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Turkish judiciary battle: AKP 1, Gulenists 0

The minielection for the the Supreme Board of Judges and Prosecutors (HSYK) had a clear result: The government won, the Gulen movement lost.
A demonstrator hold pictures of Turkey's Prime Minister Tayyip Erdogan and Turkish cleric Fethullah Gulen (R), during a protest against Turkey's ruling AK Party (AKP), demanding the resignation of Erdogan, in Istanbul December 30, 2013. Erdogan swore on Sunday he would survive a corruption crisis circling his cabinet, saying those seeking his overthrow would fail just like mass anti-government protests last summer. Gulen denies involvement in stirring up the graft case, but he regularly censures Erdogan, a

About a month ago, I wrote an Al-Monitor article on "The next battle for the Turkish judiciary." That battle was fought on Oct. 12, and the winner was the Justice and Development Party (AKP) government. The loser, at least in the eyes of many, was the AKP's former-ally-turned-enemy: the Gulen movement and its alleged network in the Turkish judiciary.

The battle in question was the minielection held to elect new members of the Supreme Board of Judges and Prosecutors (HSYK). This is a body that oversees the allocation, promotion or inspection of all judges and prosecutors all across Turkey. It is, in a sense, the government of the judiciary.

Since the constitutional amendments of 2010, 10 of the 21 main members of the HSYK are elected by direct vote among all judges and prosecutors across in Turkey, which make up some 15,000 people. The other 11 seats are filled by the justice minister, his undersecretary, four appointees of the president and several appointees by other bodies of the high judiciary. So, the government, and President Recep Tayyip Erdogan, would already have a say in the formation of the new structure of the HSYK. But they also saw it as imperative to block the members of the Gulen movement (real or perceived) from winning the 10 elected seats of the board.

That is why, in the weeks before the election, the government promoted a list of HSYK candidates who joined under the name "Unity in the Judiciary." One of their spokesmen said to the media that if they were elected, they would "work in harmony with the executive." A rival list was called Yarsav, which gathered more secular/Kemalist judges and prosecutors. Meanwhile, the Gulen-affliated members of the judiciary entered the race allegedly as "independents."

When the ballots were opened on the night of the elections, the result was clear: the Unity in Judiciary list had a sweeping victory, winning eight of the 10 seats. Independents only won two seats. Various voices in the Turkish media agreed on what this means: The AKP won, the Gulen movement lost. No wonder both Erdogan and Justice Minister Bekir Bozdag welcomed the results. "The nation has won," Erdogan said, as he typically says after every election he wins.

But what do these results exactly mean? What will it imply for the behavior of the Turkish judiciary for the next four years?

The certain result is that the Gulen movement will have less influence on judicial matters. There was speculation that in the old structure of the HSYK, 11 of its 21 members were members of the movement and were acting according to their sectarian prejudices. This will not be an issue in the new HSYK.

While this might be regarded as a step back for the Gulen movement, it might also be a blessing in disguise. The movement has so many assets in civil society (schools, media, nongovernmental organizations, companies) that losing its power within the judiciary (real, perceived or exaggerated) might help it refocus its energy on these civil areas and save them from political turmoil. That is, at least, my two cents.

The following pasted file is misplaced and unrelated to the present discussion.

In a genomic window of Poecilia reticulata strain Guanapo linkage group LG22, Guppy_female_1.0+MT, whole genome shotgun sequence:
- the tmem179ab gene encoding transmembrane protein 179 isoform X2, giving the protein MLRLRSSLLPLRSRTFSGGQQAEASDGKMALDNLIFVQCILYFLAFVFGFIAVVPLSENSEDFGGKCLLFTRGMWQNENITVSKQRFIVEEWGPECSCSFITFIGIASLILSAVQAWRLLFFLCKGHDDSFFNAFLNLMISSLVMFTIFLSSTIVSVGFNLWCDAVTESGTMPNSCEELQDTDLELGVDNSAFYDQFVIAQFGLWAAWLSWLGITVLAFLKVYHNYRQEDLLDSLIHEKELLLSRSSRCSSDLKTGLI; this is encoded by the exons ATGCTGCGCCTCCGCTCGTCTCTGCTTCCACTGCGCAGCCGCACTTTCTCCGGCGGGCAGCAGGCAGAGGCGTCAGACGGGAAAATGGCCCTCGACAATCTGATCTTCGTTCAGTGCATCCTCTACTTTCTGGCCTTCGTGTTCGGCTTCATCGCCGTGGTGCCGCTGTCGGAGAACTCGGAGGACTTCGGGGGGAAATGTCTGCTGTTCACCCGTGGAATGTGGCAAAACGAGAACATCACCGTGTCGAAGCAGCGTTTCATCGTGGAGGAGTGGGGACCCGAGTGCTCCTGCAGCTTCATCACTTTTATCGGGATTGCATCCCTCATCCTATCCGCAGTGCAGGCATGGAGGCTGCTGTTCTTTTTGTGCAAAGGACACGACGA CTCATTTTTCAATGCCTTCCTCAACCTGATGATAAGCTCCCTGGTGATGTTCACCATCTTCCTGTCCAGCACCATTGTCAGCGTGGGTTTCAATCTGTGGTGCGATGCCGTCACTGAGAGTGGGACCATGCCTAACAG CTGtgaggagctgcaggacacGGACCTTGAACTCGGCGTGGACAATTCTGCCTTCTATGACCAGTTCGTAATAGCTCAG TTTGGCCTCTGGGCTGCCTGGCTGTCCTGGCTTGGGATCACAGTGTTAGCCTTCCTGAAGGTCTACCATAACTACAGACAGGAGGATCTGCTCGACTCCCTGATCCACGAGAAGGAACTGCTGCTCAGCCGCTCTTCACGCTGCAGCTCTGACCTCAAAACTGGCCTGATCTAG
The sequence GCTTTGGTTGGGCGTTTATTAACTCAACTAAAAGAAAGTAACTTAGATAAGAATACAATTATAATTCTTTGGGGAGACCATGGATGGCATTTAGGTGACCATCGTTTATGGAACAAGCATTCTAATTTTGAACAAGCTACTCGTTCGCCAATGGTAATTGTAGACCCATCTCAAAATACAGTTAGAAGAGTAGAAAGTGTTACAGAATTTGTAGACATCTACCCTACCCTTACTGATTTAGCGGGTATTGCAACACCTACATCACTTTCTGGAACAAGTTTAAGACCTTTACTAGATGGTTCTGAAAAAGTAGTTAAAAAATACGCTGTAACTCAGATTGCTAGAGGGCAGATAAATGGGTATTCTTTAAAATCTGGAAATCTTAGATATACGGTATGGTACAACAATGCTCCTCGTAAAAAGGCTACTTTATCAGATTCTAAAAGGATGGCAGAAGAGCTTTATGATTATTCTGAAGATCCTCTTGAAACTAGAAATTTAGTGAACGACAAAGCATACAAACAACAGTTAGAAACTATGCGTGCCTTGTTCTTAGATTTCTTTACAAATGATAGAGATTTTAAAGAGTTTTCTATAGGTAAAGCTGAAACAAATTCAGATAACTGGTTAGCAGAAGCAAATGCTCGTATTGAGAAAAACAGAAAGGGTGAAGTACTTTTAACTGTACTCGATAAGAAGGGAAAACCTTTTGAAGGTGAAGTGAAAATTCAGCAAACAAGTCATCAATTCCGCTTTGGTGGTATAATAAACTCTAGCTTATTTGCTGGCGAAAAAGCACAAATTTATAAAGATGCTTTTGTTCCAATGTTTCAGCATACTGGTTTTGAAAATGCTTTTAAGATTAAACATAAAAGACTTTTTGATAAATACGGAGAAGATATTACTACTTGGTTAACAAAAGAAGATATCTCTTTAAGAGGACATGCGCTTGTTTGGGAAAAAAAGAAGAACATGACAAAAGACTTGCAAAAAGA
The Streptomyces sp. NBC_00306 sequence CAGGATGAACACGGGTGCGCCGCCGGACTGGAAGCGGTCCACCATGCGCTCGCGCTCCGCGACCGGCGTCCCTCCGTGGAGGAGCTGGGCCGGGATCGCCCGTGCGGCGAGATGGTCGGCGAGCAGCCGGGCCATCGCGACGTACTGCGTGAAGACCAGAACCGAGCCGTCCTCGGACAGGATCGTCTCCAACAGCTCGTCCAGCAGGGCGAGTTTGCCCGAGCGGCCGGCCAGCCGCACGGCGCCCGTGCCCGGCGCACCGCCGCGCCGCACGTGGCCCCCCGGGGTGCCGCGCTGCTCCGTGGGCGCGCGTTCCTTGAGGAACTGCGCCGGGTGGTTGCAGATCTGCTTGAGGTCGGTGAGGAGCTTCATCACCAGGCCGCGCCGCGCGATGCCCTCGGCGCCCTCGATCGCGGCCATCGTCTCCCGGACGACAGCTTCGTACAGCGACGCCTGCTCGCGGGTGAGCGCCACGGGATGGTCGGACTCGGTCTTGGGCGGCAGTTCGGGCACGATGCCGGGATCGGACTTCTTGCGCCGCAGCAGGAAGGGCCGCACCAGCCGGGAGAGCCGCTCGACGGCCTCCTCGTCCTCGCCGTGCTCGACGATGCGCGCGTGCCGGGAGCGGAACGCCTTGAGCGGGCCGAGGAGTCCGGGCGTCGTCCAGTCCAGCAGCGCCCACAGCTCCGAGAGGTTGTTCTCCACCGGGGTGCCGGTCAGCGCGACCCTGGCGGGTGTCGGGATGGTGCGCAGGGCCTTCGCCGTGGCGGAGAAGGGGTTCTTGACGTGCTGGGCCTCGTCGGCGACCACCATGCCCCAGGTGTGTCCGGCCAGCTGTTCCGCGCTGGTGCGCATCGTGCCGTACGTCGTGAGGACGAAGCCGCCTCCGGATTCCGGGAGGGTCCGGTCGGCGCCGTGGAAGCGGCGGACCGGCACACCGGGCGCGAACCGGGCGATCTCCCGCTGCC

But what will the new HSYK mean for Turkey itself? Does this signal a farewell to the separation of powers — the cornerstone of democracy? Does it mean that the all-dominant AKP government, which already has eroded many checks and balances on the executive, will grow even more powerful and authoritarian?

That is what many fear. They point out that the new HSYK is dominated by people who promised to "work in harmony with the executive." Since these members know that they owe their seats partly to the government's support, the argument goes, they will be subservient to it.

Others disagree. They point out that most members of the "Unity in the Judiciary" list that won the election are not AKP loyalists, and not even religious conservatives. The AKP, according to this argument, only gathered a diverse crowd of nationalists, social democrats and even secularists whose only common ground was to oppose the Gulenists. (Notably, the winner with the highest votes was Metin Yandirmaz, a chief prosecutor who was once a "suspect" in the "Ergenekon" investigation of hard-core secularists who were supposedly cooking up a military coup against the AKP government.)

We will see which of these views are true. But it is easy to tell even now that the existing method of electing HSYK members with votes for competing "lists" is actually unwise. This only contributes toward further politicization of the judiciary, which must be an independent and nonpartisan arbiter among different political camps.

For the future, a new system for HSYK formation must be sought out, one that will make sure that the board is not dominated by any of Turkey's bitterly opposed political camps. It is very hard, unfortunately, to bring these camps together in the first place to agree on how to create such a fair system. This is especially true when one of these camps, the AKP, continually keeps winning and grows ever-more ambitious for hegemony, while its opponents get more and more bitter and reactionary.

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